As it turned out, the grinding seemed to work quite well. The valves all opened and closed fine, and the camshaft turned quite easily now (mainly because most of the lifters needed to be pumped up). We reassembled the head, and put everything back together. We risked re-using the same head gasket with some high-temp gasket glue and reused the stock head bolts. It happened to work well for us, but no guarantees if you try to do the same. The first start was met with some loud clackity-clacks, but once the lifters pumped up, it ran very smooth and quiet. It runs and drives incredibly smooth, and if we end up with a burnt valve down the road, at least we’ll know the cause isn’t a valve that’s worn so much that it stays open.
A few final thoughts, things to note, and things to ponder:
- based on what we experienced, I wouldn’t be at all surprised if many of the burnt valves on these cars happen simply because the valve wears to the point of not sealing.
- new valves are probably a better option for most people. I would assume that because a new valve will be thicker, it’ll seal if: a) the lifters are working properly and b) the head isn’t terribly worn where the valve meets it.
- as far as grinding the valves goes… possible issues down the line..? I wouldn’t really think so, but it’s hard to say for sure. Since we didn’t take any measurements and simply ground them by eye, we’re totally reliant on the hydraulic lifters to adjust to them. Also, it’s possible that the integrity of the valve’s been compromised. For all we know, it might split, crack, shatter, or do something else funky some day. I think it’s unlikely, but only time will tell.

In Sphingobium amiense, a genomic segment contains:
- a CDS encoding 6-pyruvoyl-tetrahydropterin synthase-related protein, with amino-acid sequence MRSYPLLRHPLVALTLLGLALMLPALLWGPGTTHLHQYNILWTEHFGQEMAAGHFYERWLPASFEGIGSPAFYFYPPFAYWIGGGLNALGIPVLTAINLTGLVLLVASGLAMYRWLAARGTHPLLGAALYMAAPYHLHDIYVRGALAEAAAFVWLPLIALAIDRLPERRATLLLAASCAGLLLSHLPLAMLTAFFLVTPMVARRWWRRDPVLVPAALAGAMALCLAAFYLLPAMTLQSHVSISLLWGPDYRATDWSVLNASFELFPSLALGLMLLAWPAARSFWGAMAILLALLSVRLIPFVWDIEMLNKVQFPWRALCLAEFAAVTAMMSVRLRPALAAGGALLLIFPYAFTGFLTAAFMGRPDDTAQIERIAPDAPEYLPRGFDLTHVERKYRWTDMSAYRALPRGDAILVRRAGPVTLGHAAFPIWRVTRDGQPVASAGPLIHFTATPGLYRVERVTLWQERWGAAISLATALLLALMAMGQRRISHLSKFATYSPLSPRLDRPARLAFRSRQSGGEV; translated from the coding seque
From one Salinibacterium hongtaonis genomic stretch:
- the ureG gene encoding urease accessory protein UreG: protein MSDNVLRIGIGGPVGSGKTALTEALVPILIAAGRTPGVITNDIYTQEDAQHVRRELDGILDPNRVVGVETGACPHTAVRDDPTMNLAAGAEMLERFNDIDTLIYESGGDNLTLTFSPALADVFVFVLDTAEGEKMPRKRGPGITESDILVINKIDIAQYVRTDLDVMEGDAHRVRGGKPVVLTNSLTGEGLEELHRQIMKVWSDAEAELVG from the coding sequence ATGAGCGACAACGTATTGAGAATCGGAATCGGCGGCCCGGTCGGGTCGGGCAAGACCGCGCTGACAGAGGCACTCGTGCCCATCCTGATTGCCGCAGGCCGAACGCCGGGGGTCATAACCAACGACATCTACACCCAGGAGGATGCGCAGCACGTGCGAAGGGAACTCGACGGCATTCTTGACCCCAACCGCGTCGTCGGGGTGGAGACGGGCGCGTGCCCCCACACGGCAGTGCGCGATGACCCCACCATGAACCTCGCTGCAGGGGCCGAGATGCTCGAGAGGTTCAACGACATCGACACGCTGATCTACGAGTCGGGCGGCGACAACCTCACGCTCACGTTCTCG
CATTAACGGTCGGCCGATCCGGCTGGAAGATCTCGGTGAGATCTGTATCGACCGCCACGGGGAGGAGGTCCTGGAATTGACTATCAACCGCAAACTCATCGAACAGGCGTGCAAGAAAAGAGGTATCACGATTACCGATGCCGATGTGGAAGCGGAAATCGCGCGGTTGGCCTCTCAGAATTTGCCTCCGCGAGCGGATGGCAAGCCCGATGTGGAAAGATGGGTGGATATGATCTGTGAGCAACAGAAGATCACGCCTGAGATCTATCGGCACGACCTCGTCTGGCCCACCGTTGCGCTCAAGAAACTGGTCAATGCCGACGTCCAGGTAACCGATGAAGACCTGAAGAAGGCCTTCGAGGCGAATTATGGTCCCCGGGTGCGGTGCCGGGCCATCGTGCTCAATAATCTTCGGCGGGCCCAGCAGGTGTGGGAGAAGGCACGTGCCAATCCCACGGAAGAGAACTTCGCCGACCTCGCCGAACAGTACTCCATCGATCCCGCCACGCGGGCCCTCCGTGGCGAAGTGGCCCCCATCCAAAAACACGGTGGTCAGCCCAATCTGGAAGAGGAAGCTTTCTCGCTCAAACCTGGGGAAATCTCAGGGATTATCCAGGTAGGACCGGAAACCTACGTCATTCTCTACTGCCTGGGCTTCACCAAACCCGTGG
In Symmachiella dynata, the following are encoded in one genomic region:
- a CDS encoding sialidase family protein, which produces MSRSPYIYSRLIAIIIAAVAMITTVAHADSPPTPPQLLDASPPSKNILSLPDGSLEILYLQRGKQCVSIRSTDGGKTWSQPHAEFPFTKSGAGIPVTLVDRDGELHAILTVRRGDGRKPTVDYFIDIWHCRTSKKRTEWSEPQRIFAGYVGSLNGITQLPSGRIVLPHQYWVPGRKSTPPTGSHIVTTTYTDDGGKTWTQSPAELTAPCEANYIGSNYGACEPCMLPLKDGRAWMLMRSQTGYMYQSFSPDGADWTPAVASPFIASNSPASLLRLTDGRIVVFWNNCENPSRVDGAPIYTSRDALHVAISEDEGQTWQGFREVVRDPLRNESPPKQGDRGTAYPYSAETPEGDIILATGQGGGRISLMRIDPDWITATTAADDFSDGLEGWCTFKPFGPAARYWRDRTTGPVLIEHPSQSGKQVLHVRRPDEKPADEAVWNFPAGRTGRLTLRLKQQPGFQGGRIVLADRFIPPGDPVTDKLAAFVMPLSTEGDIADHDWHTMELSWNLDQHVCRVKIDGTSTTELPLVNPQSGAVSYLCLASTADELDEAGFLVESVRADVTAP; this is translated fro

- we swapped around a lot of the lifters, and exchanged the ones that still felt solid for the ones that were “unpumped” from the parts car. You’re not really supposed to do this. You’re supposed to number them and put them back in their original locations (unless you’re replacing with new ones). Again, it could cause issues down the line.
- things turned out well for us – that doesn’t mean they will for you. Always follow the recommendations layed out in proper repair manuals. Of course if you’re looking to save a few dollars and have some parts lying around, maybe this post will help you. Just be aware that I’m disclaiming responsibility for anything and everything ranging from an engine malfunction/failure to your car exploding and taking everything nearby with it. You’re on your own.
- finally, if you’re looking to do things the proper way, there’s a gentleman from the teamswift forums named Mike Cove who supplies certain parts at some very good prices (at the time of this post, $30 for a set of 8 headbolts/washers, valves starting at $6 each, and sells camshafts, heads, etc). He’s highly respected on the teamswift forums, seems to be a really smart guy, and I’ve bought from him in the past. And no, I don’t make any money/commission from any of his sales (I’m sure he doesn’t even know who I am). His prices do seem to be pretty good though (although you may want to check your local stores to compare), and from what I gather, the parts are pretty good too. You can find his site at http://www.teamswift.net/3tech or you can simply browse the forums there.